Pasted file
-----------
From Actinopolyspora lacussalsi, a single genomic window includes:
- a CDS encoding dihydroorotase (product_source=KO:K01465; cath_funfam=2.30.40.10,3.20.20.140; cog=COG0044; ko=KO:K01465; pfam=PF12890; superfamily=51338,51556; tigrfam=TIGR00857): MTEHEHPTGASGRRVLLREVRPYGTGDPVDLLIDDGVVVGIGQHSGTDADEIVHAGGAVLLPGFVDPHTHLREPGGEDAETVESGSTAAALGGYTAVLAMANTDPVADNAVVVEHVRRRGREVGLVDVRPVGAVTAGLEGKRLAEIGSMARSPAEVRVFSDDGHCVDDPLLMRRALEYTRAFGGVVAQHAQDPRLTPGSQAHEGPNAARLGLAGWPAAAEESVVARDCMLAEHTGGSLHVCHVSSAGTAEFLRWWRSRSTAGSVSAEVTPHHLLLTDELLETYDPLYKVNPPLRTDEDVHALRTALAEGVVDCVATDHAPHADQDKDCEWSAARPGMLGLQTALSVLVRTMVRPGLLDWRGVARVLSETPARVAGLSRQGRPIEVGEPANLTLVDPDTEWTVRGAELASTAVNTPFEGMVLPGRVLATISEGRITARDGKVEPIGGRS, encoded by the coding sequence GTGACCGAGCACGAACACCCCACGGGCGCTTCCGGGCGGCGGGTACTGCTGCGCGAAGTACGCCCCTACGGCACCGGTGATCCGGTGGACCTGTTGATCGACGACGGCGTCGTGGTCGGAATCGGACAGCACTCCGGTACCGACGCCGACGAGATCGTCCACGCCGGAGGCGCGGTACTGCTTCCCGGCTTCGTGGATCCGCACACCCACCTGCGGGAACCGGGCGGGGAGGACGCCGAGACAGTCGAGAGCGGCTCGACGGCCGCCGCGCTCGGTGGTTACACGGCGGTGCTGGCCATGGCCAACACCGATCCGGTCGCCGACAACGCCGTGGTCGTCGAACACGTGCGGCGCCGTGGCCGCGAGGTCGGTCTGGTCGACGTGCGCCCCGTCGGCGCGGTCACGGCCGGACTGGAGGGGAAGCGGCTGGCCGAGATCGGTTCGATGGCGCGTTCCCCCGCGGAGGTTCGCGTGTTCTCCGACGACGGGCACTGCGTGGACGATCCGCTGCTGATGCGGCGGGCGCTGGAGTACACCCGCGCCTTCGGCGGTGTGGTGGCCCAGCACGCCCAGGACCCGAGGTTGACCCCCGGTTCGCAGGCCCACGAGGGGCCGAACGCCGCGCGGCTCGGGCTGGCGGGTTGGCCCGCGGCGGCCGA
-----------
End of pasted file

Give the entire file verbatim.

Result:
From Actinopolyspora lacussalsi, a single genomic window includes:
- a CDS encoding dihydroorotase (product_source=KO:K01465; cath_funfam=2.30.40.10,3.20.20.140; cog=COG0044; ko=KO:K01465; pfam=PF12890; superfamily=51338,51556; tigrfam=TIGR00857): MTEHEHPTGASGRRVLLREVRPYGTGDPVDLLIDDGVVVGIGQHSGTDADEIVHAGGAVLLPGFVDPHTHLREPGGEDAETVESGSTAAALGGYTAVLAMANTDPVADNAVVVEHVRRRGREVGLVDVRPVGAVTAGLEGKRLAEIGSMARSPAEVRVFSDDGHCVDDPLLMRRALEYTRAFGGVVAQHAQDPRLTPGSQAHEGPNAARLGLAGWPAAAEESVVARDCMLAEHTGGSLHVCHVSSAGTAEFLRWWRSRSTAGSVSAEVTPHHLLLTDELLETYDPLYKVNPPLRTDEDVHALRTALAEGVVDCVATDHAPHADQDKDCEWSAARPGMLGLQTALSVLVRTMVRPGLLDWRGVARVLSETPARVAGLSRQGRPIEVGEPANLTLVDPDTEWTVRGAELASTAVNTPFEGMVLPGRVLATISEGRITARDGKVEPIGGRS, encoded by the coding sequence GTGACCGAGCACGAACACCCCACGGGCGCTTCCGGGCGGCGGGTACTGCTGCGCGAAGTACGCCCCTACGGCACCGGTGATCCGGTGGACCTGTTGATCGACGACGGCGTCGTGGTCGGAATCGGACAGCACTCCGGTACCGACGCCGACGAGATCGTCCACGCCGGAGGCGCGGTACTGCTTCCCGGCTTCGTGGATCCGCACACCCACCTGCGGGAACCGGGCGGGGAGGACGCCGAGACAGTCGAGAGCGGCTCGACGGCCGCCGCGCTCGGTGGTTACACGGCGGTGCTGGCCATGGCCAACACCGATCCGGTCGCCGACAACGCCGTGGTCGTCGAACACGTGCGGCGCCGTGGCCGCGAGGTCGGTCTGGTCGACGTGCGCCCCGTCGGCGCGGTCACGGCCGGACTGGAGGGGAAGCGGCTGGCCGAGATCGGTTCGATGGCGCGTTCCCCCGCGGAGGTTCGCGTGTTCTCCGACGACGGGCACTGCGTGGACGATCCGCTGCTGATGCGGCGGGCGCTGGAGTACACCCGCGCCTTCGGCGGTGTGGTGGCCCAGCACGCCCAGGACCCGAGGTTGACCCCCGGTTCGCAGGCCCACGAGGGGCCGAACGCCGCGCGGCTCGGGCTGGCGGGTTGGCCCGCGGCGGCCGA